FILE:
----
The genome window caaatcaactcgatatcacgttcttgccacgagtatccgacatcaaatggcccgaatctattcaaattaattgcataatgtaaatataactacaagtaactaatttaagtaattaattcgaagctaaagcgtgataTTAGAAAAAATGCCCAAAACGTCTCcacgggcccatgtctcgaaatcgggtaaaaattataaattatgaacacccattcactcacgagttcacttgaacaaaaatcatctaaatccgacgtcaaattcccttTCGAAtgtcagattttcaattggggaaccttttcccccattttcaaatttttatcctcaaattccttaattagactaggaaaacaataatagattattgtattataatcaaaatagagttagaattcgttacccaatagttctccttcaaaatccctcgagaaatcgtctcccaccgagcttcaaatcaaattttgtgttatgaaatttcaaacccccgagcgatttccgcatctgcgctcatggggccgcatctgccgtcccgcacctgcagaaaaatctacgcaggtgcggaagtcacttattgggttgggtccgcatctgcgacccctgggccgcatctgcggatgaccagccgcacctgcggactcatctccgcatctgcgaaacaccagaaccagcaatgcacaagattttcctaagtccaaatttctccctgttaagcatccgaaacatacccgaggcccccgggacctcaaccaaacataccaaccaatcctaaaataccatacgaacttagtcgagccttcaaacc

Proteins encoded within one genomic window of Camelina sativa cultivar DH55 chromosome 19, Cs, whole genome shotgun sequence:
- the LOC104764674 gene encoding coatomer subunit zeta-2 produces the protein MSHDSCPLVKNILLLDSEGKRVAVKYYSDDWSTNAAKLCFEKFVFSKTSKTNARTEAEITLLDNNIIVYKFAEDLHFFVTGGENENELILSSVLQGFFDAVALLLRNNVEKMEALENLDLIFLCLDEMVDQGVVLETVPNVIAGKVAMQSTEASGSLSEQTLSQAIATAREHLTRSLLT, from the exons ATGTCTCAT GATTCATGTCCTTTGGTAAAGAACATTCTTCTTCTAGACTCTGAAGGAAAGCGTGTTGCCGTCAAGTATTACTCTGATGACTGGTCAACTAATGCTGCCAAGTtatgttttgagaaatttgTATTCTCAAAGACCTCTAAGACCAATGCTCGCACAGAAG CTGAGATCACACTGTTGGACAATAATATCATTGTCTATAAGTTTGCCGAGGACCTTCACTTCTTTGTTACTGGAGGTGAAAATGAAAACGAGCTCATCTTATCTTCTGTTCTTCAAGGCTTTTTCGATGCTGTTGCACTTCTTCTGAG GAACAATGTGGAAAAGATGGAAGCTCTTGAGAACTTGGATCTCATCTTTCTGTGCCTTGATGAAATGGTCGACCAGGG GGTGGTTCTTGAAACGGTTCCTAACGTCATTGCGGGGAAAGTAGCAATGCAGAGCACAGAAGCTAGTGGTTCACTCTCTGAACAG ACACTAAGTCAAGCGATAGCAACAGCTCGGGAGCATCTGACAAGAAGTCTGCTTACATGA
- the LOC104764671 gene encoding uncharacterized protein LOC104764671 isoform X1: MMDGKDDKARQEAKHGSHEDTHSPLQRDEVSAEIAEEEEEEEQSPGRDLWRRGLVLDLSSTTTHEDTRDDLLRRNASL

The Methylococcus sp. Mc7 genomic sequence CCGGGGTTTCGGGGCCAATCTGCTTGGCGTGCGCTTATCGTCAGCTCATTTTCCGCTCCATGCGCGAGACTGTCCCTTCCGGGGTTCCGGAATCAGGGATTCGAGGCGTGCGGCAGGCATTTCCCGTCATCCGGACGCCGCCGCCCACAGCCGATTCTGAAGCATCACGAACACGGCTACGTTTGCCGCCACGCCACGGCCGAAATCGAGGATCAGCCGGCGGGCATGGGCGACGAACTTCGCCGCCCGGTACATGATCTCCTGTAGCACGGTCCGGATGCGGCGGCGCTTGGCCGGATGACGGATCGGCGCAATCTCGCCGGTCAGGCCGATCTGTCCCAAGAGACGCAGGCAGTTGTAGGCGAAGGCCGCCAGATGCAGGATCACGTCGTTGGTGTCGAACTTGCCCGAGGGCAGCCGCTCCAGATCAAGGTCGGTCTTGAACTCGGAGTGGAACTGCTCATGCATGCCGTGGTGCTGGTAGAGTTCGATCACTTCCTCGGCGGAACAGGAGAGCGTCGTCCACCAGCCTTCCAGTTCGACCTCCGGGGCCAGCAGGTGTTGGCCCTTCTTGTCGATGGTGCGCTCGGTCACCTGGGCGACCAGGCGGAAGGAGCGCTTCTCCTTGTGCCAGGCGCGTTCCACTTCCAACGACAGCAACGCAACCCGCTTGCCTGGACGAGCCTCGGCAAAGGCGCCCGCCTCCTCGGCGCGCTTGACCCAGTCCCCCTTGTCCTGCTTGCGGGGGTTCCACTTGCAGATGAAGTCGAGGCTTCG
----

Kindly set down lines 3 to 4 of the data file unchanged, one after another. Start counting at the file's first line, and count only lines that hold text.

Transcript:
- the LOC104764674 gene encoding coatomer subunit zeta-2 produces the protein MSHDSCPLVKNILLLDSEGKRVAVKYYSDDWSTNAAKLCFEKFVFSKTSKTNARTEAEITLLDNNIIVYKFAEDLHFFVTGGENENELILSSVLQGFFDAVALLLRNNVEKMEALENLDLIFLCLDEMVDQGVVLETVPNVIAGKVAMQSTEASGSLSEQTLSQAIATAREHLTRSLLT, from the exons ATGTCTCAT GATTCATGTCCTTTGGTAAAGAACATTCTTCTTCTAGACTCTGAAGGAAAGCGTGTTGCCGTCAAGTATTACTCTGATGACTGGTCAACTAATGCTGCCAAGTtatgttttgagaaatttgTATTCTCAAAGACCTCTAAGACCAATGCTCGCACAGAAG CTGAGATCACACTGTTGGACAATAATATCATTGTCTATAAGTTTGCCGAGGACCTTCACTTCTTTGTTACTGGAGGTGAAAATGAAAACGAGCTCATCTTATCTTCTGTTCTTCAAGGCTTTTTCGATGCTGTTGCACTTCTTCTGAG GAACAATGTGGAAAAGATGGAAGCTCTTGAGAACTTGGATCTCATCTTTCTGTGCCTTGATGAAATGGTCGACCAGGG GGTGGTTCTTGAAACGGTTCCTAACGTCATTGCGGGGAAAGTAGCAATGCAGAGCACAGAAGCTAGTGGTTCACTCTCTGAACAG ACACTAAGTCAAGCGATAGCAACAGCTCGGGAGCATCTGACAAGAAGTCTGCTTACATGA
- the LOC104764671 gene encoding uncharacterized protein LOC104764671 isoform X1: MMDGKDDKARQEAKHGSHEDTHSPLQRDEVSAEIAEEEEEEEQSPGRDLWRRGLVLDLSSTTTHEDTRDDLLRRNASL